Vol.1: 1. Introduction; 2. Territorial sea and contiguous zone; 3. Straits used for international navigation; 4. Archipelagic state; 5. Exclusive economic zone; 6. Continental shelf; 7. High seas; 8. Regime of islands; 9. Enclosed or semi-enclosed seas; 10. Right of access of landlocked states to and from the sea and freedom of transit; 11. The area; 12. Protection and preservation of the marine environment; 13. Marine scientific research; 14. Development and transfer of marine technology; 15. Settlement of disputes; 16. General provisions; 17. Final provisions.
Vol.2: 1. Highly migratory species; 2. Commission on the limits of the continental shelf; 3. Basic conditions of prospecting; 4. Statute of the enterprise; 5. Conciliation; 6. Statute of the international tribunal for the law of the sea; 7. Arbitration; 8. Special arbitration; 9. Participation by international organizations.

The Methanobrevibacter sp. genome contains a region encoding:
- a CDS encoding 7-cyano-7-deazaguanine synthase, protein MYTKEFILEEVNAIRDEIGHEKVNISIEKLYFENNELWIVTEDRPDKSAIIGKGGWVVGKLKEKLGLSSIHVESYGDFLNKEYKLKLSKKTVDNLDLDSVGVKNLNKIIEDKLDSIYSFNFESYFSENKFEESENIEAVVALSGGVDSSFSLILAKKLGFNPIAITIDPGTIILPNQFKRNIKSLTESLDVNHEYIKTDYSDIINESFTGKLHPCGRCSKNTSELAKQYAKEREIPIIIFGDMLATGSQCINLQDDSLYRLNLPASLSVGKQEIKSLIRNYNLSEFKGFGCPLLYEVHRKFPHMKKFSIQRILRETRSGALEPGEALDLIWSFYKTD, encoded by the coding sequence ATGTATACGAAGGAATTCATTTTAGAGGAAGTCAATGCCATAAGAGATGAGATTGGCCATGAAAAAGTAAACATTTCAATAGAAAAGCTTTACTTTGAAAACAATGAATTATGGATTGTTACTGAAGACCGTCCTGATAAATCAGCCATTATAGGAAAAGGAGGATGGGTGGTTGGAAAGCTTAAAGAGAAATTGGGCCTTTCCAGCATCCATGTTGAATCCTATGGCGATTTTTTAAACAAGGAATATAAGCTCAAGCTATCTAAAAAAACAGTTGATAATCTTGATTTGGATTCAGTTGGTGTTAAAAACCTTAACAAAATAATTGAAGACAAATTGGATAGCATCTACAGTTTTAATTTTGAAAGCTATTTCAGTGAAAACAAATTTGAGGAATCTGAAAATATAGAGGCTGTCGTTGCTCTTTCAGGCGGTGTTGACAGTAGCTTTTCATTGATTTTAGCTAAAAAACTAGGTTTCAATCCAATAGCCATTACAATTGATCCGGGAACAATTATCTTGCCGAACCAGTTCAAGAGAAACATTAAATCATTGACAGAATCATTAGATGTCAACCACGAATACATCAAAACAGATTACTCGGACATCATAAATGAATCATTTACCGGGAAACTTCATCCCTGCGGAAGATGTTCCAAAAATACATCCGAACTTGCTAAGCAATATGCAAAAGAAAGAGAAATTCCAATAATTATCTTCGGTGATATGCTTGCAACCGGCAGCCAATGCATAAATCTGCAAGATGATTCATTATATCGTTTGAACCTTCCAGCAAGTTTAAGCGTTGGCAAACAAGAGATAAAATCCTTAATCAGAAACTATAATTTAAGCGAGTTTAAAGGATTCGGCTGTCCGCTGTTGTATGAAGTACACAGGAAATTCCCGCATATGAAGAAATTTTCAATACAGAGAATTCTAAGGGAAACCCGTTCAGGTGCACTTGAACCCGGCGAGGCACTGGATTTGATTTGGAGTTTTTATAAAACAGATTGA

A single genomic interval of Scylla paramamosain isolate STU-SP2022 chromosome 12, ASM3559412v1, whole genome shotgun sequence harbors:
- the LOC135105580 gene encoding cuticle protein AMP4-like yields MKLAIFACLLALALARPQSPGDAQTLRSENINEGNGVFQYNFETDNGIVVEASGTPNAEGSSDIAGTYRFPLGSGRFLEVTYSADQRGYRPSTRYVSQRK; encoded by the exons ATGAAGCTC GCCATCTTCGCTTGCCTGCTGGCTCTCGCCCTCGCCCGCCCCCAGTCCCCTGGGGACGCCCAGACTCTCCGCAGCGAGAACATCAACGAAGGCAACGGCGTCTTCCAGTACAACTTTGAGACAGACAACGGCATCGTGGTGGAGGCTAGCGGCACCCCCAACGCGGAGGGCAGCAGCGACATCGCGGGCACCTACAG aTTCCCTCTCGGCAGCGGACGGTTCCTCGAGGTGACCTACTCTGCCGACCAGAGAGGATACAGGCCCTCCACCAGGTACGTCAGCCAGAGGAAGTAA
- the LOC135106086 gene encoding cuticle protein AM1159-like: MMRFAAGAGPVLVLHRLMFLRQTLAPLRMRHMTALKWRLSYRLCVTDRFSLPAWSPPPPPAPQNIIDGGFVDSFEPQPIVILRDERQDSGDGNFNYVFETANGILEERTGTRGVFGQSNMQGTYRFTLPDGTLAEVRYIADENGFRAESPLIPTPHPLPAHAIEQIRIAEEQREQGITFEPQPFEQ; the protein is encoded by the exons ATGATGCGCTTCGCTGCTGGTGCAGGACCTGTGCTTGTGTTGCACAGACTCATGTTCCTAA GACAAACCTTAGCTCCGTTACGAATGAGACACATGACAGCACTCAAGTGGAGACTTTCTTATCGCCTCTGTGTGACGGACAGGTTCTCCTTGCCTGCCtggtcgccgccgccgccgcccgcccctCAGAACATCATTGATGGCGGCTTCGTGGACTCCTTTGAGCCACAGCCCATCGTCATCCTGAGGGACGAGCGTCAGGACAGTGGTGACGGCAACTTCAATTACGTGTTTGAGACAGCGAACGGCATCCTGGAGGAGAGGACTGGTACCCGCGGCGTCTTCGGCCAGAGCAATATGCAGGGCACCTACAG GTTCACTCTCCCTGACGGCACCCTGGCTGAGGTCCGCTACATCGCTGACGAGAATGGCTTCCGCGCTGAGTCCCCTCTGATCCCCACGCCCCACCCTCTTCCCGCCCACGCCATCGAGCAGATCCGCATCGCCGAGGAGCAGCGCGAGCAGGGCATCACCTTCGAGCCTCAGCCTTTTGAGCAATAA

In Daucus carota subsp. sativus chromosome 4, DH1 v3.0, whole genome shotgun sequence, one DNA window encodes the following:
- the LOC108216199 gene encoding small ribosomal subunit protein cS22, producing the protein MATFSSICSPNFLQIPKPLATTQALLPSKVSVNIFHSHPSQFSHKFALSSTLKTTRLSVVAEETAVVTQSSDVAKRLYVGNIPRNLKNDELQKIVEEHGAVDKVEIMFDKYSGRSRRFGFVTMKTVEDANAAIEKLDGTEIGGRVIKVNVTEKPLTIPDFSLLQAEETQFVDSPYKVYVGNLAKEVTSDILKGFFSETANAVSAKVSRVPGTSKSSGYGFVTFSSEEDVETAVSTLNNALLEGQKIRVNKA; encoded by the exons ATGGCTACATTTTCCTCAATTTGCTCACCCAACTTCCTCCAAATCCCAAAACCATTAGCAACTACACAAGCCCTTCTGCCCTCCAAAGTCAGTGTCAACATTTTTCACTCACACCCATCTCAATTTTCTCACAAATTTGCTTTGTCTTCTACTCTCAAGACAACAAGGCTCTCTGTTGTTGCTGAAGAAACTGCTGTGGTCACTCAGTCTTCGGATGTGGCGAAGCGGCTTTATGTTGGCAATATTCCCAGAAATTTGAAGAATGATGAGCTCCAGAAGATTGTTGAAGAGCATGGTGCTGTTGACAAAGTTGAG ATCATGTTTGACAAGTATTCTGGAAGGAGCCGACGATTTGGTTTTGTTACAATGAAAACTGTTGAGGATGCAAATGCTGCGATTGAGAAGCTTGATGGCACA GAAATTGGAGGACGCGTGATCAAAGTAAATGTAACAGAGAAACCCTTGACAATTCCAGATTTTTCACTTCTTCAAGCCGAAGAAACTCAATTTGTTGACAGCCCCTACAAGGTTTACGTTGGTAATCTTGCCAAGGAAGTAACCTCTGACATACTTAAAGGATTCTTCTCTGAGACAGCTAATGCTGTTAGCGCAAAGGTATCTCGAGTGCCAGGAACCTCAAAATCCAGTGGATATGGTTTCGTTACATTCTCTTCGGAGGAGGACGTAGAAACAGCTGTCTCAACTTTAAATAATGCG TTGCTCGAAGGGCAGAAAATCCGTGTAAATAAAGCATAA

The book, The Law of the Sea, with an introduction by Professor U.N. Gupta, is designed to meet the needs and requirements of scholars of international law and international relations; professionals engaged in merchant shipping or connected with naval forces and the policy makers of different states who want to know about national interests in the seas, among others. Necessarily, the book presents in depth the various forms and aspects of human interests involved when the states do or do not have a sea coast. This study encompasses a period of about six centuries and is dotted with conflict of claims made by kings and states from time to time, various mutual understandings made, treaties or conventions signed by them, or customary international law relating to the sea as it gradually developed by consensus or by sufferance. The sea has provided an easy method of navigation for trade or empire building purposes. The various parts of the sea, like bays, gulfs or territorial sea got defined in the process. This part of the law of sea which is history based and mainly customary has been included in the introduction part of the book. With the technological advancements made for winning the Second World War, the victorious powers saw the vast economic potential for exploitation presented to them by the widespread ocean wealth. This capability and future prospects gave Copernican turn to customary law of the sea as it was till the end of Second World War. The new competitive wave set in motion by the two unilateral proclamations by the USA in 1945 resulted in the overhauling of the law of sea by the four 1958 Geneva Conventions on the law of sea. The introduction and the appendices to the book give the rationale, substance and the texts of these developments. These also lead to various international understands, conventions and treaties made for peaceful uses of the seas by the states. The important use of the seas for extraction of sea wealth gave rise to further demands on the law of sea in 1960s and 1970s leading to the III United Nations Conferences on the law of sea. The culminated comprehensive 1981 Un Convention on the law of sea after long drawn consensus procedures by all the states of the world, coastal or non-coastal, is in various ways studied in the book and the text of 1981 Convention on the law of sea has been included in its appendices.